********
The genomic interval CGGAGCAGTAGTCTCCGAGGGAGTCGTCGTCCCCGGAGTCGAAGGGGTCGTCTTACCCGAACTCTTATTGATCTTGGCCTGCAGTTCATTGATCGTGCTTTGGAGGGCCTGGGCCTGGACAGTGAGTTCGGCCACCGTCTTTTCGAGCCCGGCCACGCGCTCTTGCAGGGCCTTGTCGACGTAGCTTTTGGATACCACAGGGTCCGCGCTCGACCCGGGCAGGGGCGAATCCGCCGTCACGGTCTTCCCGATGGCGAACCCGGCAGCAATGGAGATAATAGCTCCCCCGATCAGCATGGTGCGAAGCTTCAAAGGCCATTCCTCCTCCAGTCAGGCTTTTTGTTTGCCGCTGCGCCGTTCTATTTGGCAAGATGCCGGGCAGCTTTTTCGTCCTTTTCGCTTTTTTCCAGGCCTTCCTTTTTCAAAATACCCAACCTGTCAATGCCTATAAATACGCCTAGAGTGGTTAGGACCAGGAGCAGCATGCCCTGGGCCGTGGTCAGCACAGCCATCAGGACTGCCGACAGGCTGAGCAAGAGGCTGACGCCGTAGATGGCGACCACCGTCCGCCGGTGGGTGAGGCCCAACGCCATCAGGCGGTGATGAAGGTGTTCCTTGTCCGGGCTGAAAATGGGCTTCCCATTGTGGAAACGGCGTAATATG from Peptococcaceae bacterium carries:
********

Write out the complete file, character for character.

The genomic interval CGGAGCAGTAGTCTCCGAGGGAGTCGTCGTCCCCGGAGTCGAAGGGGTCGTCTTACCCGAACTCTTATTGATCTTGGCCTGCAGTTCATTGATCGTGCTTTGGAGGGCCTGGGCCTGGACAGTGAGTTCGGCCACCGTCTTTTCGAGCCCGGCCACGCGCTCTTGCAGGGCCTTGTCGACGTAGCTTTTGGATACCACAGGGTCCGCGCTCGACCCGGGCAGGGGCGAATCCGCCGTCACGGTCTTCCCGATGGCGAACCCGGCAGCAATGGAGATAATAGCTCCCCCGATCAGCATGGTGCGAAGCTTCAAAGGCCATTCCTCCTCCAGTCAGGCTTTTTGTTTGCCGCTGCGCCGTTCTATTTGGCAAGATGCCGGGCAGCTTTTTCGTCCTTTTCGCTTTTTTCCAGGCCTTCCTTTTTCAAAATACCCAACCTGTCAATGCCTATAAATACGCCTAGAGTGGTTAGGACCAGGAGCAGCATGCCCTGGGCCGTGGTCAGCACAGCCATCAGGACTGCCGACAGGCTGAGCAAGAGGCTGACGCCGTAGATGGCGACCACCGTCCGCCGGTGGGTGAGGCCCAACGCCATCAGGCGGTGATGAAGGTGTTCCTTGTCCGGGCTGAAAATGGGCTTCCCATTGTGGAAACGGCGTAATATG from Peptococcaceae bacterium carries: